Tuesday, March 27, 2007

More on slavery

As time has gone on I've been thinking more about the way in which the 200th anniversary of the abolition of the slave trade is being presented.

There has been some argument that the UK government should be apologising for its role in the trade.
For me, I don't think it's the apology itself that's important but what it would symbolise - that this country has come to terms with its past and the source of its wealth.

And it hasn't. Which is why a simple apology isn't the point for me.

You see the focus for the anniversary has all been about the abolition - not the trade itself.
It's been about Wilberforce and the other white men who campaigned for abolition.
Instead of it being an opportunity to take responsibility, it's been used in a self-congratulatory way - 'aren't we all wonderful and liberal to have ended slavery' ...

And did you know this?

Britain did not outlaw slavery until 1833. The transatlantic trade continued under foreign flags for many years.

But the fruits of the trade are still very much in evidence today.
I say again - why is it this country is so comparatively rich?
What is the root of the problems besetting Africa today?

Although there were forms of xenophobia that pre-dated the slave trade, modern day racism is intrinsically linked to the trade.

In order for the appalling treatment of slaves to be justified, it was essential to deprive them of their humanity.
They weren't people.
They were possessions.
So it was ok for law-abiding and often deeply religious people to steal lives, rape and torture and commit unspeakable acts that would be impossible if the slaves were seen as fellow human beings.

That racism - albeit usually a bit more sophisticated (though not always) - is still thriving today.

Have we learned anything?

Judging from what I would argue is a skewed attitude to what this anniversary represents it seems we have not.

And now I'm not only talking about modern-day versions of slavery.
I'm talking about the lessons that still need to be learned from the past.

For the reaction in Ghana to Blair's live message check this out.


Newmania said...

Bollocks ,slavery continued uin Africa long after it was abolished here and why should we not be proud of this Liberal movement .Racism is far more multi dimensional than your think
In 1997 a study for the Institute for Public Policy Research showed that32% of Hindu’s , Muslims and Sikhs and 29% of Jews would be repelled if a member of their family married an Afro-Caribbean , whereas only 13% of white Britons said they would have a problem.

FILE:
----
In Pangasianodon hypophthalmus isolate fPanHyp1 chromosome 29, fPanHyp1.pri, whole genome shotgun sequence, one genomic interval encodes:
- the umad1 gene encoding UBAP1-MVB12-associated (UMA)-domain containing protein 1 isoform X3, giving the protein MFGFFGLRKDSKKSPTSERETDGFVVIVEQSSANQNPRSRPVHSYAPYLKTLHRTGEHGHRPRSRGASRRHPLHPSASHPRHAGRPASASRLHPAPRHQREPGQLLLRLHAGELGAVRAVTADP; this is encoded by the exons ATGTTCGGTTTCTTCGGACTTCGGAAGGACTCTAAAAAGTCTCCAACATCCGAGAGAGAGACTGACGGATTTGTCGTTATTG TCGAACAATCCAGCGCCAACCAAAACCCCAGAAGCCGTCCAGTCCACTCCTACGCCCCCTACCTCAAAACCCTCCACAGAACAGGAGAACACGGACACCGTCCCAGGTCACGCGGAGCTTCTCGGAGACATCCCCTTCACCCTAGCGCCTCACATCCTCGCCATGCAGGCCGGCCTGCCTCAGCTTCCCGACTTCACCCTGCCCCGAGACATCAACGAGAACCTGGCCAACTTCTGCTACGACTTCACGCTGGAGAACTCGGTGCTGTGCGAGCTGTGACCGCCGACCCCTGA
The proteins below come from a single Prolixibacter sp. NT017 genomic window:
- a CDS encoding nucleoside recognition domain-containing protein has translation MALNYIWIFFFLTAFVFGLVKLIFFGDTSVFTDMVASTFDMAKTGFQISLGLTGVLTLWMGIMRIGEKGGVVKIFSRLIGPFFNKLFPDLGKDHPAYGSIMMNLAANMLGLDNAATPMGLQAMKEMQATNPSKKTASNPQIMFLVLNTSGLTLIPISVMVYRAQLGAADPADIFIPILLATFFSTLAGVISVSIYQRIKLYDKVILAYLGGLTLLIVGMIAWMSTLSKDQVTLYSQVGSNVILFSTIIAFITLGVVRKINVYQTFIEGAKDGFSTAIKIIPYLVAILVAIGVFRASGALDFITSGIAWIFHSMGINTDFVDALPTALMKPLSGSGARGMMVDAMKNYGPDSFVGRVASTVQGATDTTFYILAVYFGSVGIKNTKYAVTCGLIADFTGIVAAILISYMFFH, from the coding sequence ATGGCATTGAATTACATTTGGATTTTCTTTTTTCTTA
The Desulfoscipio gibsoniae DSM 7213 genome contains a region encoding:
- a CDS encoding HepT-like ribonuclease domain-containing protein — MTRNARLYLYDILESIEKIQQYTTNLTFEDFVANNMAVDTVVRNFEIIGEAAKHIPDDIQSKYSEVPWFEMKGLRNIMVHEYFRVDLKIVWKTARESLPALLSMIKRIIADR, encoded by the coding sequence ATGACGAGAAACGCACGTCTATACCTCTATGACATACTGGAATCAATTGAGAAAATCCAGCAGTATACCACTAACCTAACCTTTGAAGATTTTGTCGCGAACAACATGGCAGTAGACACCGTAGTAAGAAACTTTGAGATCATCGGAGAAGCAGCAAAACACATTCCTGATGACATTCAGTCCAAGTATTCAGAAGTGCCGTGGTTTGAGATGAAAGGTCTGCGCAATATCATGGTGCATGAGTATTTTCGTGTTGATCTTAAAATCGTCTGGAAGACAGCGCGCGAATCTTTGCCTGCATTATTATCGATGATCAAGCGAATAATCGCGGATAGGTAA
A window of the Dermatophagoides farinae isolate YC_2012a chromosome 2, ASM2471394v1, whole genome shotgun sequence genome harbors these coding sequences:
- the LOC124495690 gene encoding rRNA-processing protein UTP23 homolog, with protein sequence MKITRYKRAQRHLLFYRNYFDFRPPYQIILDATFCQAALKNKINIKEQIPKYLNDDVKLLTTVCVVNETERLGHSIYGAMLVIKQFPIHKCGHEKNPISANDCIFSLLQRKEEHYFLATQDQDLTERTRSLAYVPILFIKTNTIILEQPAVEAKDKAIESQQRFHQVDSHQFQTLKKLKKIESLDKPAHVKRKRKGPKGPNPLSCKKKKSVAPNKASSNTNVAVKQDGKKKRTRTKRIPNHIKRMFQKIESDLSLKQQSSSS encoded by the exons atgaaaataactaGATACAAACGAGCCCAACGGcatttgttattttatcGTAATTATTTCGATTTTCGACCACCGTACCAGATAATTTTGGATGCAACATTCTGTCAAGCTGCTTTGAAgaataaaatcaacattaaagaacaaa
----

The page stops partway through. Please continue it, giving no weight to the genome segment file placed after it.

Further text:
(From How the Liberals Lost their Way by Nick Cohen …..a lefty but its a pretty good book)

. No-one is condemning these” Communities” …… why not ?

People joining dating agencies universally say they are without prejudice and yet universally (nearly ) do not date outside their ethnic group.

Clearly this is a statement of class membership than intent for large numbers .

Do you think I am strange ? I am a Consevative ..we are on 43% . You are , I assume , some sort of Liberal. 18% and falling .

Who is strange. I think it might be good for you to get out and about a bit. Your post is good and you blog has a nice feel about it ? Not everyone will share ytour establishment PC assumptions I `m afraid

Debi said...

Newmania - you misunderstand me if you think I don't know how multi-dimensional racism is. My point in this post was to very specifically draw the link between the slave trade and modern racism.

I also had to laugh at your assumption that I'm a liberal. In fact I'm the kind of person that most liberals feel intimidated by!

I know not everyone will share my assumptions. This post and indeed my whole blog (if not my whole life) is dedicated to those who welcome the dialogue.

Newmania said...

to those who welcome the dialogue.

Yeah same here ..until having been through a process of education they agree with me


Newmania said...

PS I `m going to link to you.OIn the subject of Googles try Googling Nic Boles prospective Tory Mayoral candidate ?( over my dead body )